Dilma Rousseff’s impeachment — which seemed to be a foregone conclusion when she was suspended from the office of president of Brazil in May — has been vocally opposed by left regimes in Cuba, Venezuela, Ecuador, Bolivia and Nicaragua. El Salvador had joined the fray late, threatening to derecognise the interim government led by centrist Michel Tremer, who will assume the presidency. Solidarity from the Latin American left is not unexpected, since the impeachment is seen as a turn of the Pink Tide, the legacy of Rousseff’s predecessor Lula da Silva, and the end of a winning streak 13 years long for the Workers’ Party. But while the left is losing, is Brazilian — or Latin American — democracy winning?
Roussef’s impeachment is on account of a budgetary cover-up, a direct result of the lack of transparency in political funding in Brazil. The need to enrich coalition partners with cash, apart from seats and offices, causes state contracts to be skimmed. In this case, a bribery and kickbacks scandal involving the state-run oil giant Petrobras was exposed by the Lava Jato (Car Wash) investigation. Funds skimmed from contracts were allegedly redirected to the three parties in the coalition led by Rousseff.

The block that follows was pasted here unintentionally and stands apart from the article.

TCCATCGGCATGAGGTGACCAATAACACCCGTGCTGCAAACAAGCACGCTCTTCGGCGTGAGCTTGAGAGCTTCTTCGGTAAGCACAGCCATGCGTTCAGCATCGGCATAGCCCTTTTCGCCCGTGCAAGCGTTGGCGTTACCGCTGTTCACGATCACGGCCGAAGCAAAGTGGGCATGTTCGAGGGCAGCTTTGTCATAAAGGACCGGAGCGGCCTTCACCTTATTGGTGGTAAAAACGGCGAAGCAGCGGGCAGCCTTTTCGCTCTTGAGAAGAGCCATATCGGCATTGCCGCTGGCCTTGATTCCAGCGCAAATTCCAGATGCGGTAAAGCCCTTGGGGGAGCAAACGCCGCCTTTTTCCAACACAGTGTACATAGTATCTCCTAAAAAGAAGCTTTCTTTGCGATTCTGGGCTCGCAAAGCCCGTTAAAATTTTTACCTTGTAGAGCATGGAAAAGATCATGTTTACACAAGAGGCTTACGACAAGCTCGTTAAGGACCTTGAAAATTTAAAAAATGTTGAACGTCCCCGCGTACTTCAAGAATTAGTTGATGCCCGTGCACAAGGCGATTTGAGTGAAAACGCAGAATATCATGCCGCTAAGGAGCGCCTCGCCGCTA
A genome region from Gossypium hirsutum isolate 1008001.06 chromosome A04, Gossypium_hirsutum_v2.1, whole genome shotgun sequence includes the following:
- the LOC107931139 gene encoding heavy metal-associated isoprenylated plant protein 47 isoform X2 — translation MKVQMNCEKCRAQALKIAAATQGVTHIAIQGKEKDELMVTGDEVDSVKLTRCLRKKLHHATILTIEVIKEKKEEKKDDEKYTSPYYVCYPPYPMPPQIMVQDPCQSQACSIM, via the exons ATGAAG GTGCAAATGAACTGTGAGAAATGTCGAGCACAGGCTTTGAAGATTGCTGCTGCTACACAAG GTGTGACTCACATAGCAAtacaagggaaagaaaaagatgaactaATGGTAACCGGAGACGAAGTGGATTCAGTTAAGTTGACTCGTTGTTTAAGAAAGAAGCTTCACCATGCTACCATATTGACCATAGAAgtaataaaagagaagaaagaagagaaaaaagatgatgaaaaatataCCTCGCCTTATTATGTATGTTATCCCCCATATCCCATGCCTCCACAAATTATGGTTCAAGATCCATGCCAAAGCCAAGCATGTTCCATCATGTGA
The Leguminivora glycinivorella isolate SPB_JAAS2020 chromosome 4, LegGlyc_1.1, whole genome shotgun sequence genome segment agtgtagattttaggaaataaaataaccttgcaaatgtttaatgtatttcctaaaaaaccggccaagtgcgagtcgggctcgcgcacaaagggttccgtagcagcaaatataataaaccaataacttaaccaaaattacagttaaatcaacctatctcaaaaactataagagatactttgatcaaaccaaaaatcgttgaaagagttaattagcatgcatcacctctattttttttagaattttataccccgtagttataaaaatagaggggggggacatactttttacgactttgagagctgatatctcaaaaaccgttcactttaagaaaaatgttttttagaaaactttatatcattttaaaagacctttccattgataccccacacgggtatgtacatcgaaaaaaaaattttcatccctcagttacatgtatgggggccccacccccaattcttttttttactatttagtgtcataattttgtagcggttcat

This is a familiar vicious cycle, and must be dismantled. But Tremer is tainted too, having lost three ministers to Lava Jato in his first month in office. The new broom may not sweep clean even as, with frozen accounts and cancelled contracts deepening the economic crisis, Brazilians may want to leave this turmoil behind. In a prolonged impasse, the Latin American left’s allegation, that this was all about ending 13 years of leftist rule without an election, could ring true.